Donald Trump has a problem, make that two problems … in many eyes he’s now either a tax-dodger or a poor businessman. True or not, it’s what voters will see.
In political campaigns, perception is more important than truth, and with just five weeks until Election Day, Donald Trump has a huge perception problem. The revelation of a $916 million loss on his 1995 federal tax return, reported by the New York Times, may be the biggest challenge Trump’s campaign has faced yet.
His supporters, from big-name surrogates, to his legion of social media followers, have taken to their respective mediums to defend him by claiming there was nothing illegal about what he did, and even pushing a narrative that he’s a genius for his using the tax laws to his advantage.
Trump’s problem is that this argument is a tough, if not impossible, sell for most voters. Worse than that, undecided and unmotivated voters may be turned off by any defense, and will simply focus on the loss as proof that he’s not the genius “businessman” he’s claimed to be. The only question will be whether or not they’ll be disgusted enough to vote for Hillary as a means of voting against him.
Rudy Giuliani, in response to questioning from George Stephanopoulos, said:
“Absolute genius. I mean, the man in ‘The Art of the Deal’ this is described. First of all, we’re talking about 26 years ago, perfectly legal. We should get that straight immediately. This is a perfectly legal application of the tax code. And he would’ve been fool not to take advantage of it. Not only that, he would’ve probably breached his fiduciary duty to his investors, to his business. You have an obligation when you run a business to maximize the profits. And if there is a tax law that says I can deduct this, you deduct it. If you fail to deduct it, people can sue you. Your investors can sue you.”
Social media followers of Trump have honed in on the “not illegal” and “genius” arguments, and no doubt that’s where they think the story should end.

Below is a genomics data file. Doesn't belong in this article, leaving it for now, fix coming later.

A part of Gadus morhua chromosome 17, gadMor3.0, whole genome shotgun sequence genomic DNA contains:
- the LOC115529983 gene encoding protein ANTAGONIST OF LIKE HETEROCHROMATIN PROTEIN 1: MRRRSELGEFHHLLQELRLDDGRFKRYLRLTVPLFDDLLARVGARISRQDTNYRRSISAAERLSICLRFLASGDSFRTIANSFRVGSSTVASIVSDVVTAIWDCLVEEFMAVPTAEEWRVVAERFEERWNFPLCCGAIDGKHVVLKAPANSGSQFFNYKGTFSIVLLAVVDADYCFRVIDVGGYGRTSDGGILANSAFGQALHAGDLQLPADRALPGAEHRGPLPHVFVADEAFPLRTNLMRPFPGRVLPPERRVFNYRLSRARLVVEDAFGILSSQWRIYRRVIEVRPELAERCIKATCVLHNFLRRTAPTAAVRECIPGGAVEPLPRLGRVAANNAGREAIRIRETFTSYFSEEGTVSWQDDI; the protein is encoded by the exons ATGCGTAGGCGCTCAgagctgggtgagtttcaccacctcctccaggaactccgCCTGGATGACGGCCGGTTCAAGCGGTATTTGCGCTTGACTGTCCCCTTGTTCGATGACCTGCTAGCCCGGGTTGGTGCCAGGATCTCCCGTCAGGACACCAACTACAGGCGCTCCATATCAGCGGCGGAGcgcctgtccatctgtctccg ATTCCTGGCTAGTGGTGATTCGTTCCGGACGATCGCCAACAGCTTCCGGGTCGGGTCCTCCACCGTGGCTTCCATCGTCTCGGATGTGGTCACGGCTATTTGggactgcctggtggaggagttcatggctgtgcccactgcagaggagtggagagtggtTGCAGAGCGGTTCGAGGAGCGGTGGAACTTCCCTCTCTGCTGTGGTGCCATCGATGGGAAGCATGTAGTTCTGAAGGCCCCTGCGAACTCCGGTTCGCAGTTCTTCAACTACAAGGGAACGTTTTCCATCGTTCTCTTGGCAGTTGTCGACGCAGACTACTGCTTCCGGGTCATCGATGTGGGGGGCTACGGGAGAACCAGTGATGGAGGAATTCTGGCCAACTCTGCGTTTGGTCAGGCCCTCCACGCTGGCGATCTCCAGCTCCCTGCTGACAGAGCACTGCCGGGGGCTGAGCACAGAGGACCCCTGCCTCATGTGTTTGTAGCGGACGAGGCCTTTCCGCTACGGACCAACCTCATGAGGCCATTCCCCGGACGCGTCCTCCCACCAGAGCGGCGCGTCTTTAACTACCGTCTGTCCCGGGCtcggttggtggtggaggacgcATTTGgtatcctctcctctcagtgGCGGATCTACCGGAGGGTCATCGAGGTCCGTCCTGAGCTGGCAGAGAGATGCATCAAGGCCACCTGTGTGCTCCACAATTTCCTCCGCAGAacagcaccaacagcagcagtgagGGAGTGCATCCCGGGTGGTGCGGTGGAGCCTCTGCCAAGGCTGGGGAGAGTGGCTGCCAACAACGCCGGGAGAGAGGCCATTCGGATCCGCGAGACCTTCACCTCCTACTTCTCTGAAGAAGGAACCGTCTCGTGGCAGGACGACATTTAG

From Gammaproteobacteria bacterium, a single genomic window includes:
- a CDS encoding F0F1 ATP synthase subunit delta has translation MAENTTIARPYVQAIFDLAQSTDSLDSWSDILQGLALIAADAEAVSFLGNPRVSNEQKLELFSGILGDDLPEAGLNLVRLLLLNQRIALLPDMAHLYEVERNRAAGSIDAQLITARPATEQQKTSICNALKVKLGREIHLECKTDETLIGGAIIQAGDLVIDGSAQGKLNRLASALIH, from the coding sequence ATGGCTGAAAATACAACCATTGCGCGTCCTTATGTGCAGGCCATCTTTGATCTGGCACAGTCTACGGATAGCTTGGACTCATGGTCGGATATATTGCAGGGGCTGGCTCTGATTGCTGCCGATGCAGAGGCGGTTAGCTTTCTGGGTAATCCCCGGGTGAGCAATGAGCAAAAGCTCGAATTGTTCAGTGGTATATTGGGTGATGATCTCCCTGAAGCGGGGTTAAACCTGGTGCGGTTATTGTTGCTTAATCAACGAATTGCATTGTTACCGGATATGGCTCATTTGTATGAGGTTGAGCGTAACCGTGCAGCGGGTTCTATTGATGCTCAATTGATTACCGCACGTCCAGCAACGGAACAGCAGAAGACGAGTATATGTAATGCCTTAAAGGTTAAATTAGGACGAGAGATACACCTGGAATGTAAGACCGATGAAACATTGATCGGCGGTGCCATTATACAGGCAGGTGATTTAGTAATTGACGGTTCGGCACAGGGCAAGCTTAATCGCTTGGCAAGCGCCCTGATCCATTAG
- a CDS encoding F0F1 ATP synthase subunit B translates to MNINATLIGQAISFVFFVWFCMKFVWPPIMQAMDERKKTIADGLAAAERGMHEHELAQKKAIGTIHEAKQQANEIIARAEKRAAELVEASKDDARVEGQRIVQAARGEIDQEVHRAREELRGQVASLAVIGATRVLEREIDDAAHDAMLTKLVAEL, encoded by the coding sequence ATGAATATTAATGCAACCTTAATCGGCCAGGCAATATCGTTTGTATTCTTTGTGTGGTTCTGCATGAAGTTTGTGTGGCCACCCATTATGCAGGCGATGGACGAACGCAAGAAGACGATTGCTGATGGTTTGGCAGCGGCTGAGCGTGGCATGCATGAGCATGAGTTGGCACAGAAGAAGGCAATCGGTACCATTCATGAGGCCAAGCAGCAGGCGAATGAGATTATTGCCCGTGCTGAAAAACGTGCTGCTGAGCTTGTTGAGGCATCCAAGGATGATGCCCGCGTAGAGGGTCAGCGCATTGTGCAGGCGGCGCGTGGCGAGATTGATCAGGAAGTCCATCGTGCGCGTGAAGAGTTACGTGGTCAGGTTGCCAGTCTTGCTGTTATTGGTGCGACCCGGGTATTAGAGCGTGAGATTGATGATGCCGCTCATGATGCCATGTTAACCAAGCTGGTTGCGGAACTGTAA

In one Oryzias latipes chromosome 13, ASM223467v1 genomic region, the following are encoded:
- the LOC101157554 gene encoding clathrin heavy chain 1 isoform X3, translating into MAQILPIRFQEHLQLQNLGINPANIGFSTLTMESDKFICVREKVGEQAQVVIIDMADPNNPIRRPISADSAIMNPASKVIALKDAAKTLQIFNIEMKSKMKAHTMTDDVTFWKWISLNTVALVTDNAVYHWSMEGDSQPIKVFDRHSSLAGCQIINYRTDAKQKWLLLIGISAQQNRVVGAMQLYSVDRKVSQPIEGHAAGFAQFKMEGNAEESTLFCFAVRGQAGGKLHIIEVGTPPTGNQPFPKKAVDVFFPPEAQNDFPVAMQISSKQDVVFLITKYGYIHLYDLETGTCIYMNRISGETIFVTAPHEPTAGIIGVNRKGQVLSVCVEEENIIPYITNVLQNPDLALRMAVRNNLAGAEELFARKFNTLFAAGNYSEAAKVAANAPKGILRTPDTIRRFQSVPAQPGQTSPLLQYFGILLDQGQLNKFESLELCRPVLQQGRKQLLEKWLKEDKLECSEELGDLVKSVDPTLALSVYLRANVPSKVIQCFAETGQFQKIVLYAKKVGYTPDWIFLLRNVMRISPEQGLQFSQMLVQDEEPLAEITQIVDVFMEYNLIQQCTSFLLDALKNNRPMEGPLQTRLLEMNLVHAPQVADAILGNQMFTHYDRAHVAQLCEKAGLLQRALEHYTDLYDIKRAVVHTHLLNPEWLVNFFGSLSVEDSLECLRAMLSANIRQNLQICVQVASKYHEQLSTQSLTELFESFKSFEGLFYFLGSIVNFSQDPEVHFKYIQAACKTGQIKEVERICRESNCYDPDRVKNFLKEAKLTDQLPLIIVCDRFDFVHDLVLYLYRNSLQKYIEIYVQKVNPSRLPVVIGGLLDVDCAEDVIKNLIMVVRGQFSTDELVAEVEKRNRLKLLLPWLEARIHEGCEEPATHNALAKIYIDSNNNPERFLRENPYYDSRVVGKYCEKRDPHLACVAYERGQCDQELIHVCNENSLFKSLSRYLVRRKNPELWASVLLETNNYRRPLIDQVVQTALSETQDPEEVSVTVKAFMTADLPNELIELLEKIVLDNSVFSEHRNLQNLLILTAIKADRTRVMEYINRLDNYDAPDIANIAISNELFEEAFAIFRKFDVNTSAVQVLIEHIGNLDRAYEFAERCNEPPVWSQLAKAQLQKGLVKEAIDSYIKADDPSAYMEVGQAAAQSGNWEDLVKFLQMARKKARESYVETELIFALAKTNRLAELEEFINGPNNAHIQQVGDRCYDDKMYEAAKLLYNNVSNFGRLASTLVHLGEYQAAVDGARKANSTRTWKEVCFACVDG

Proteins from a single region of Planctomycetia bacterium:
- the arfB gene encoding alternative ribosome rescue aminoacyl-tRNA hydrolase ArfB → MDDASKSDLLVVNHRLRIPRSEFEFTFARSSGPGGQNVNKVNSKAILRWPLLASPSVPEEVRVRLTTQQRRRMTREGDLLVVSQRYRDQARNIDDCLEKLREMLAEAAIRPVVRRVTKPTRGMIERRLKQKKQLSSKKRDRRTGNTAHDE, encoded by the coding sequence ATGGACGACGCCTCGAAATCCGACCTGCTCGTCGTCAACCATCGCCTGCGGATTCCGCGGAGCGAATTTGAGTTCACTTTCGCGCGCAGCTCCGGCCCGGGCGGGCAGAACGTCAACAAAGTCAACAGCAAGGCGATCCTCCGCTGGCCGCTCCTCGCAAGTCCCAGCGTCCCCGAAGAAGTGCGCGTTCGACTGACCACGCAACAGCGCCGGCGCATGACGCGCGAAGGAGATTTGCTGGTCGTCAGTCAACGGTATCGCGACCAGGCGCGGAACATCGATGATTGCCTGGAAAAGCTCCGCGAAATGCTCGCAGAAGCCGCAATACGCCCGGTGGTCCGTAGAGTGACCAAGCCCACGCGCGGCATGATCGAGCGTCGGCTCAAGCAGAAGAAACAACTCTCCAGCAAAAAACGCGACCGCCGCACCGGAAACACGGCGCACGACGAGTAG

Regrettably for The Donald’s supporters and surrogates though, the story has far more reach than they can contain with this defense strategy. As I mentioned at the outset, perception is more important than reality, and there’s just no getting past the fact that he had to be ‘outed’ by the New York Times in the first place. Even disengaged and uncommitted voters are unlikely to understand why someone would work so hard to hide his “genius,” especially someone as self-congratulatory as Donald Trump.
The perception most likely to stick is that Trump is either a man who used his vast wealth and political connections to avoid paying income taxes for almost two decades (while his would-be constituents paid theirs), or a businessman so inept he lost almost $1 billion in a single year. Whichever narrative the Clinton camp pushes on any given day – and they will push both – it’s a lose-lose for the Trump campaign.
Is he likely to lose the votes of his most ardent supporters over the revelations? Of course not, but the votes he already has are well short of what he needs to win.
Will all undecided or unmotivated voters flock to Clinton because of the New York Times story? Not a chance, but she doesn’t need all of them. She only needs a majority of undecided voters, and seeing Trump as a tax-dodger or a less accomplished businessman might end up being all it takes.
Perception does matter more than reality, and Donald Trump now has a real perception problem.